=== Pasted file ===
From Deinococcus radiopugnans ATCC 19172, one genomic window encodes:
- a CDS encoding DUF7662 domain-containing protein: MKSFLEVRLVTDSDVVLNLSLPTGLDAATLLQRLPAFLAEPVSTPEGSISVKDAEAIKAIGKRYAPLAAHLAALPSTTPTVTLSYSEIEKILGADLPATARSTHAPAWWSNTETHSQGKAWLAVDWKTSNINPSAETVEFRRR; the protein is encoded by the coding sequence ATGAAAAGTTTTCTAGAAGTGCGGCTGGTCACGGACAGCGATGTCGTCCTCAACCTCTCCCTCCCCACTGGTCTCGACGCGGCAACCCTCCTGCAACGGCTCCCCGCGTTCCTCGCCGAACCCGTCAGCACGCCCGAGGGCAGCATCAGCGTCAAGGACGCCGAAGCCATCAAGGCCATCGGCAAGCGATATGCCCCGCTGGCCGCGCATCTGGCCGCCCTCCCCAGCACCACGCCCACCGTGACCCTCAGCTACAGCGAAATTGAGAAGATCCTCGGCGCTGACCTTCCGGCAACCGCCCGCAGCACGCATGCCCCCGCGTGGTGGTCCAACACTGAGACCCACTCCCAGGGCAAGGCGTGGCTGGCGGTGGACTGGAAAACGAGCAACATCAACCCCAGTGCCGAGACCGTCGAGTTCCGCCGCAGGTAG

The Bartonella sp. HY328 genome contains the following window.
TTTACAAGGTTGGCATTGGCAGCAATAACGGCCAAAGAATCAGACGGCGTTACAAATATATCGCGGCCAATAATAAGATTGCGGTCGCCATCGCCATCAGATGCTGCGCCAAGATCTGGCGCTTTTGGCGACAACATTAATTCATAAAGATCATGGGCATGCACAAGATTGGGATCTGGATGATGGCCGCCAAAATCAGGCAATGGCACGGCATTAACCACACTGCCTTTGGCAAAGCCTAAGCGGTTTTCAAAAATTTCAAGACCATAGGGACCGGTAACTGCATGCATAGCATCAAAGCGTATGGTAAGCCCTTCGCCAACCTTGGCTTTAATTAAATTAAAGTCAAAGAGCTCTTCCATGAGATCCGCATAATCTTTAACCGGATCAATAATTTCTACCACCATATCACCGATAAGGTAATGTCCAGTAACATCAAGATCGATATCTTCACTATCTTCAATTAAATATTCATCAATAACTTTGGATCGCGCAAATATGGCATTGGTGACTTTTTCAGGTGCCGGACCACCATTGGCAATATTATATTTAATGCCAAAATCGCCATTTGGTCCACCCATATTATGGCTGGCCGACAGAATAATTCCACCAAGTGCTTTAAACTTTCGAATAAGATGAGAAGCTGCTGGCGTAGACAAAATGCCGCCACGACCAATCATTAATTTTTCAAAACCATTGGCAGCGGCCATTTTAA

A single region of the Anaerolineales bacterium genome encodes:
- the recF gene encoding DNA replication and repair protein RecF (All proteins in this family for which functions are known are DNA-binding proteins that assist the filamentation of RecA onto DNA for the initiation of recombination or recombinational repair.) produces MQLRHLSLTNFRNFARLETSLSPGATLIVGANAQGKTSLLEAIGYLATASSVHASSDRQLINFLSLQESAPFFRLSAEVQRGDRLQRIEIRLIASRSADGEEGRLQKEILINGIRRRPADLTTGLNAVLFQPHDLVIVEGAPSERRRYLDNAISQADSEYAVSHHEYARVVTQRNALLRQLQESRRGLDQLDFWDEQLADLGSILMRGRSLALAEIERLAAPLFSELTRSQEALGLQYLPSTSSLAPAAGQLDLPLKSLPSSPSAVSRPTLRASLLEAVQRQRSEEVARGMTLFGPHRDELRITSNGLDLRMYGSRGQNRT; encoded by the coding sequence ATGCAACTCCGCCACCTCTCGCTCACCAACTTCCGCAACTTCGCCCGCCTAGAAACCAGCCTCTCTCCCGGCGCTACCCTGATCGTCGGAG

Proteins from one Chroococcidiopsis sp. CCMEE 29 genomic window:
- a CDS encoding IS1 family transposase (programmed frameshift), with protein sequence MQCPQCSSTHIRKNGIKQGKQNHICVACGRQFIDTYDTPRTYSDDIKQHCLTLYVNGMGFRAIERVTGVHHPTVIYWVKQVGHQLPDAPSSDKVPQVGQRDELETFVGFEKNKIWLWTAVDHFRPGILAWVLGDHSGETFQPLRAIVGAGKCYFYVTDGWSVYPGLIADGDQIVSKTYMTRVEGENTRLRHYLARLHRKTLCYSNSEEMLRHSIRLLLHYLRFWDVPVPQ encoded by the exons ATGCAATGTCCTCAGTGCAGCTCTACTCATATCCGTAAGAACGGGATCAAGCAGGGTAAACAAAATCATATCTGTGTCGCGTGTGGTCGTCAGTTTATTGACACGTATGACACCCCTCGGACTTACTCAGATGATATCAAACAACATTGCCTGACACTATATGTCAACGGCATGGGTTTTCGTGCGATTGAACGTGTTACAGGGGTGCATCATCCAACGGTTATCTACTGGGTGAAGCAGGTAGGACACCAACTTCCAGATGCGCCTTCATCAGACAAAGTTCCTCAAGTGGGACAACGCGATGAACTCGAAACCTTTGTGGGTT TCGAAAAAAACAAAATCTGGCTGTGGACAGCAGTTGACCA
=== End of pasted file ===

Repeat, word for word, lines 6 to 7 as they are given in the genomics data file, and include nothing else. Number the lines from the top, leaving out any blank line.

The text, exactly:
- the recF gene encoding DNA replication and repair protein RecF (All proteins in this family for which functions are known are DNA-binding proteins that assist the filamentation of RecA onto DNA for the initiation of recombination or recombinational repair.) produces MQLRHLSLTNFRNFARLETSLSPGATLIVGANAQGKTSLLEAIGYLATASSVHASSDRQLINFLSLQESAPFFRLSAEVQRGDRLQRIEIRLIASRSADGEEGRLQKEILINGIRRRPADLTTGLNAVLFQPHDLVIVEGAPSERRRYLDNAISQADSEYAVSHHEYARVVTQRNALLRQLQESRRGLDQLDFWDEQLADLGSILMRGRSLALAEIERLAAPLFSELTRSQEALGLQYLPSTSSLAPAAGQLDLPLKSLPSSPSAVSRPTLRASLLEAVQRQRSEEVARGMTLFGPHRDELRITSNGLDLRMYGSRGQNRT; encoded by the coding sequence ATGCAACTCCGCCACCTCTCGCTCACCAACTTCCGCAACTTCGCCCGCCTAGAAACCAGCCTCTCTCCCGGCGCTACCCTGATCGTCGGAG

Proteins from one Chroococcidiopsis sp. CCMEE 29 genomic window: